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4 reasons for unequal bequests

Unequal bequests can wreak havoc on a family when they read the will. Children typically expect that assets will get divided evenly. Three children all expect the same amount of money, for example, or they expect to share ownership of real estate.

However, parents sometimes opt to leave unequal bequests, which can lead to some serious disputes. Children feel insulted. They feel like their parents didn't love them as much as their siblings. They feel like the estate plan rips them off. They take all these frustrations to court.

So why do parents do it? Below are four potential reasons that they leave unequal amounts to their kids:

1. Lack of contact

Parents may lose touch with one child over time, while keeping in touch with others. This level of contact can make a difference. They may be willing to leave more to the children they feel closer to, while cutting the estranged child out to some degree -- or removing them from the will completely. This is especially an issue if some children ignored the relationship while others actively helped care for their elderly parents in old age.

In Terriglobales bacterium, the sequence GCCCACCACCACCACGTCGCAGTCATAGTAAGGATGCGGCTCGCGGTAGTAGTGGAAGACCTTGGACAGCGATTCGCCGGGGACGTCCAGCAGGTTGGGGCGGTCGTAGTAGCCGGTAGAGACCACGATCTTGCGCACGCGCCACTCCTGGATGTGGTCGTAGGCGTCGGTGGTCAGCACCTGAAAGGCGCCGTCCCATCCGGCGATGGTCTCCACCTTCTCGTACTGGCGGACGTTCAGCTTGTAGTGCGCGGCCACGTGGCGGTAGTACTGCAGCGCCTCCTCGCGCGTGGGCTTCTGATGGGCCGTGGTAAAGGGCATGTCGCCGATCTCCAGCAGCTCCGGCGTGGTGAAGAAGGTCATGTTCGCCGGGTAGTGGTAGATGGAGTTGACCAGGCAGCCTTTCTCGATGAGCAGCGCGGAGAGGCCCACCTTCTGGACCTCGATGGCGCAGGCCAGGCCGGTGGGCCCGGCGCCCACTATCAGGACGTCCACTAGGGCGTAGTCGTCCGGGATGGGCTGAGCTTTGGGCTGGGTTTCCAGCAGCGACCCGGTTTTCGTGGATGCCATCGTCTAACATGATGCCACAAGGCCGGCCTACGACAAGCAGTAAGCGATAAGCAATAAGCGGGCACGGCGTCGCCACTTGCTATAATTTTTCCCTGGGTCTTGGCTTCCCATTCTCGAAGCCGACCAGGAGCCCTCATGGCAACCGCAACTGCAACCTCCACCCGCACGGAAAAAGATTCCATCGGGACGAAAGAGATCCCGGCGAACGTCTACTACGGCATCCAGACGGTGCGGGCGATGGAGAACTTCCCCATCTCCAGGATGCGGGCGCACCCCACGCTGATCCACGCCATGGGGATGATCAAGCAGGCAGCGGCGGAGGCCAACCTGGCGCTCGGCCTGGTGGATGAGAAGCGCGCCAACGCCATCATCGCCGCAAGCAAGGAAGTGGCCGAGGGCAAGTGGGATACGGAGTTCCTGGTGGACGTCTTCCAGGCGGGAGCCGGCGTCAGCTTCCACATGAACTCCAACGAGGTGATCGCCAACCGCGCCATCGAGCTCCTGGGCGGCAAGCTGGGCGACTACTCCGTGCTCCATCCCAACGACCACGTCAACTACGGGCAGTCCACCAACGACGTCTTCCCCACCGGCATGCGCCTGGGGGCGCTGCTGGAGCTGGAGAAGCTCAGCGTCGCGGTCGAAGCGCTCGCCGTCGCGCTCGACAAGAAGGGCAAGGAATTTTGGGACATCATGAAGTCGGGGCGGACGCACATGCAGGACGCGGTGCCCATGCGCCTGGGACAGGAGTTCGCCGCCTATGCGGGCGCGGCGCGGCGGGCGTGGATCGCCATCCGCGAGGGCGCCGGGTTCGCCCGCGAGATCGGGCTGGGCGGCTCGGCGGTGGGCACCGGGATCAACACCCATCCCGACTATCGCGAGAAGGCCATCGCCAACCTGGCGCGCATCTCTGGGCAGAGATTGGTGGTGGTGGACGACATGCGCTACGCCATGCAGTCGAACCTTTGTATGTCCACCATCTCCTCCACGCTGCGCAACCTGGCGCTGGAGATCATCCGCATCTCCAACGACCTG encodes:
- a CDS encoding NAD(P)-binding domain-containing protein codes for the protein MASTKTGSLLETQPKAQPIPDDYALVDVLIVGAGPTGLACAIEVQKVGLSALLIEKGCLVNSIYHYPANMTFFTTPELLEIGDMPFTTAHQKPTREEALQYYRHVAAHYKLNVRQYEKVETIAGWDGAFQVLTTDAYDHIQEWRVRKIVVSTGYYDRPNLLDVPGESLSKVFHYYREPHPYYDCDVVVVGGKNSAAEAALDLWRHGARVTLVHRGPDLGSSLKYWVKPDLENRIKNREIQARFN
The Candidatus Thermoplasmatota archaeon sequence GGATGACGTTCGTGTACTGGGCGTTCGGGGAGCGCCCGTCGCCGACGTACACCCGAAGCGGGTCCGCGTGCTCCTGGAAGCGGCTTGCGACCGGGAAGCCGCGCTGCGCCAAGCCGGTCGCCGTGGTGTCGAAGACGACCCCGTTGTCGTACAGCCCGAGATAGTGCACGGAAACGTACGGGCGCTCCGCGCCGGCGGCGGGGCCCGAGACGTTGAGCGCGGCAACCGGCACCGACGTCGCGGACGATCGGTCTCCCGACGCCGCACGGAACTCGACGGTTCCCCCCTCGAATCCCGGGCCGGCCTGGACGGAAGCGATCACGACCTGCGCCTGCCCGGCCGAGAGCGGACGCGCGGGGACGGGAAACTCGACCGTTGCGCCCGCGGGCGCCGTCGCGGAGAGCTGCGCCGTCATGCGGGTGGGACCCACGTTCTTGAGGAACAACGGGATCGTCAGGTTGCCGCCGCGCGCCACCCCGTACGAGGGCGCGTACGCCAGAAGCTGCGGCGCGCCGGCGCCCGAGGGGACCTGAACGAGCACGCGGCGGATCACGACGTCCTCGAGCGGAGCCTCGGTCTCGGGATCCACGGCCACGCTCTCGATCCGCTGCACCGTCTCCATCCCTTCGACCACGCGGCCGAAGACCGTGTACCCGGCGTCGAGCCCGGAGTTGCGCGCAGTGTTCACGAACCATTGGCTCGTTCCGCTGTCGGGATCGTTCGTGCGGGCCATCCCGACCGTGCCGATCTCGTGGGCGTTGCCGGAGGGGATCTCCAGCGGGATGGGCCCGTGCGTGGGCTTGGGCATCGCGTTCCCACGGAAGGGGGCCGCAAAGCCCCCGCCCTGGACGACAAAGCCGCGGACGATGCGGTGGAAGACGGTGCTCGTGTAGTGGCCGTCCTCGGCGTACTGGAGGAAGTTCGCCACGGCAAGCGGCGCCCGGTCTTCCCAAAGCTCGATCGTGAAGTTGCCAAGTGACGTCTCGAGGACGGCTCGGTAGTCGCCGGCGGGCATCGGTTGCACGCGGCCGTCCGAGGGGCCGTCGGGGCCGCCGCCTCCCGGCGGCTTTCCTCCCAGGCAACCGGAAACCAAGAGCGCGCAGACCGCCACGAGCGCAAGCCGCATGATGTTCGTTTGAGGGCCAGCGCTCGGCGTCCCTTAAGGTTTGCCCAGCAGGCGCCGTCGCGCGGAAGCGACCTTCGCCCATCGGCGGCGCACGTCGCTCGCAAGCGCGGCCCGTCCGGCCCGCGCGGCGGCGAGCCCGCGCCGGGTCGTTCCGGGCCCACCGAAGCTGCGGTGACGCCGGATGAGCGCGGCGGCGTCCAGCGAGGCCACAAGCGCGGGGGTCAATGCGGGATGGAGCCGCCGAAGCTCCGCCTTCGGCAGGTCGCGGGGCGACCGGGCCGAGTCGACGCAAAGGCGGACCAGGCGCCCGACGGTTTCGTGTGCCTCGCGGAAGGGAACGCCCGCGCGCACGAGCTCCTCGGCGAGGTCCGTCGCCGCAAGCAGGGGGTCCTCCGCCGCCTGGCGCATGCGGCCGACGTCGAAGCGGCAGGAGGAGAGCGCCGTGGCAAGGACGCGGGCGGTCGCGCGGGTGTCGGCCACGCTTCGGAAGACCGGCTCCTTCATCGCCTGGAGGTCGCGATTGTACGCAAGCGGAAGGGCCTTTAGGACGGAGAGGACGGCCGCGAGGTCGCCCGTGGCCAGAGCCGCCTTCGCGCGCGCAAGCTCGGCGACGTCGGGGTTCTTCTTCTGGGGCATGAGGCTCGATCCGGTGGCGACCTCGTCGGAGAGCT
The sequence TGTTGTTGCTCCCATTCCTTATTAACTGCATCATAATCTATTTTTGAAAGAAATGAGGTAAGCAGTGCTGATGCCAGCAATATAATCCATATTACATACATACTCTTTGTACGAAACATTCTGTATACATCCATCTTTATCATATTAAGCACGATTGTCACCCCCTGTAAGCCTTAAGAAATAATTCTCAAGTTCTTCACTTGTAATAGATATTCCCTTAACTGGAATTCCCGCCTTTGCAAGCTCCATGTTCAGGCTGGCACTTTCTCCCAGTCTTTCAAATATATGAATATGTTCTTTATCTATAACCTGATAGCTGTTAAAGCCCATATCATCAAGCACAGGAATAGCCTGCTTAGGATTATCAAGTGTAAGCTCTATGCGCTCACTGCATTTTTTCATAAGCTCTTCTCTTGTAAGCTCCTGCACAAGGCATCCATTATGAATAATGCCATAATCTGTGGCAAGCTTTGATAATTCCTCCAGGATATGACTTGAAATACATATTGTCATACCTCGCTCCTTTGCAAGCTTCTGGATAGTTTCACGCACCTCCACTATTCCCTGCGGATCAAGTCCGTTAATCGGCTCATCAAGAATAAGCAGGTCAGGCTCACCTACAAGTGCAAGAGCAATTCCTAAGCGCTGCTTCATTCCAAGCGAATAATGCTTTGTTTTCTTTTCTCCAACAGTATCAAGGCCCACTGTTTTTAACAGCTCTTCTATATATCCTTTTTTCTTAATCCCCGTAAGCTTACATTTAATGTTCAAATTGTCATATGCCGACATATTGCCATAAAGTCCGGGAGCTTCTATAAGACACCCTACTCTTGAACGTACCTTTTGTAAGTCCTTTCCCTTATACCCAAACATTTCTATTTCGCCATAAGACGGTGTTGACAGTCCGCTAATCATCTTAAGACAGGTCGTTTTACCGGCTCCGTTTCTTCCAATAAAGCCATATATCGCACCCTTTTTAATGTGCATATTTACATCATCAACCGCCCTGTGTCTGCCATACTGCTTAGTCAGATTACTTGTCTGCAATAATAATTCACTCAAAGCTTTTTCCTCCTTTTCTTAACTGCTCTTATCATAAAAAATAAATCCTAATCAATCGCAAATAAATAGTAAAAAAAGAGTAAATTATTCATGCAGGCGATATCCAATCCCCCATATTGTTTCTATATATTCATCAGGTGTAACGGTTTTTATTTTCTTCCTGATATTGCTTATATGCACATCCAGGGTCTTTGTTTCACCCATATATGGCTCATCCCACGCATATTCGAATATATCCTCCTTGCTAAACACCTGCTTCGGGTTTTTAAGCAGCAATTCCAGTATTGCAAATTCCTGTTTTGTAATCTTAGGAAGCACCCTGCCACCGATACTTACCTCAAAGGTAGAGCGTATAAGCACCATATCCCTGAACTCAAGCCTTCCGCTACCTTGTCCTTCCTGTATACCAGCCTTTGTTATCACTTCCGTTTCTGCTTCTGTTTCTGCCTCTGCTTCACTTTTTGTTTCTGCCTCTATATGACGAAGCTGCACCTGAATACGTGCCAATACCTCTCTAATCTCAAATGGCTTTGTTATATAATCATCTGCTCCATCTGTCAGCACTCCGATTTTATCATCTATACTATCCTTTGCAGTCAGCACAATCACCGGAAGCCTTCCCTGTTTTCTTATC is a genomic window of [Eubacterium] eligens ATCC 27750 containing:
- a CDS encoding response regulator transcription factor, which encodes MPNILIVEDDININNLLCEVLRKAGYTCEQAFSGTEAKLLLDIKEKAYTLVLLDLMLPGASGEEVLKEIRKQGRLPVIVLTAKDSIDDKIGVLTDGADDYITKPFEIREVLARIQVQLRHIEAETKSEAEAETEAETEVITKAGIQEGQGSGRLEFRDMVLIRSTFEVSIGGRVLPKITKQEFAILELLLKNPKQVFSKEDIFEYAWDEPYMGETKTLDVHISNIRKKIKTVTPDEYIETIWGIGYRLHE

2. Favoring biological children

With blended families and stepchildren, the biological children may get favor from their parents. This may mean that the way assets get passed down depends on which parent passes away first. Either way, the stepchildren of the remaining parent could find themselves getting less than their brothers and sisters.

3. Favoring one marriage over another

Another potential issue is when parents get remarried and then have biological children with the new partner. Now they have children from an older marriage that failed or ended, and they have children from a current -- or at least more recent -- marriage. They could favor one set of children, depending on the way that the marriages played out, even though the children have nothing to do with that directly.

4. Providing for those who need it

One of the most common reasons for unequal bequests is when the parents feel that one child needs money more than the other. A child with massive amounts of debt and a low-paying job may end up getting more than a child with no debt and a good career.

The problem is that the child who gets less may feel like it's a punishment for a successful life, rather than a reward. Regardless of the clear need, this can lead to estate disputes.

Resolving disputes

These disputes can be long, complex and emotionally charged. It is critical that those working to resolve them know all of the legal options they have and what steps to take moving forward.

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Riach Gese Jacobs, PLLC
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Lynnwood, WA 98046

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